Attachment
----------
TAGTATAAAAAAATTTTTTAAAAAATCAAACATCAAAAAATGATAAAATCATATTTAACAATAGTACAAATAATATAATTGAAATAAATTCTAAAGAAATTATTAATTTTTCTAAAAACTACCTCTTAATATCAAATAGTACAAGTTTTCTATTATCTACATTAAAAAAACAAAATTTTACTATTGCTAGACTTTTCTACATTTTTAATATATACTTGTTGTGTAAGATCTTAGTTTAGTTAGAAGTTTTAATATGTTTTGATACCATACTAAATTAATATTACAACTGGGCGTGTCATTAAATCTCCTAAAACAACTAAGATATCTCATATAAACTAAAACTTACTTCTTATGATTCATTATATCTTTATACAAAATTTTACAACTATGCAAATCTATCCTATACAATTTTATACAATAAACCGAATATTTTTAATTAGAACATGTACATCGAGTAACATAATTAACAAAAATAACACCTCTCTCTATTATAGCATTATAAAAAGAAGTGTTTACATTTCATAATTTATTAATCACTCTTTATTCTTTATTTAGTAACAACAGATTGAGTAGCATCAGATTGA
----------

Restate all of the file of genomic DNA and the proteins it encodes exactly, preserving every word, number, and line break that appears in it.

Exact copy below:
TAGTATAAAAAAATTTTTTAAAAAATCAAACATCAAAAAATGATAAAATCATATTTAACAATAGTACAAATAATATAATTGAAATAAATTCTAAAGAAATTATTAATTTTTCTAAAAACTACCTCTTAATATCAAATAGTACAAGTTTTCTATTATCTACATTAAAAAAACAAAATTTTACTATTGCTAGACTTTTCTACATTTTTAATATATACTTGTTGTGTAAGATCTTAGTTTAGTTAGAAGTTTTAATATGTTTTGATACCATACTAAATTAATATTACAACTGGGCGTGTCATTAAATCTCCTAAAACAACTAAGATATCTCATATAAACTAAAACTTACTTCTTATGATTCATTATATCTTTATACAAAATTTTACAACTATGCAAATCTATCCTATACAATTTTATACAATAAACCGAATATTTTTAATTAGAACATGTACATCGAGTAACATAATTAACAAAAATAACACCTCTCTCTATTATAGCATTATAAAAAGAAGTGTTTACATTTCATAATTTATTAATCACTCTTTATTCTTTATTTAGTAACAACAGATTGAGTAGCATCAGATTGA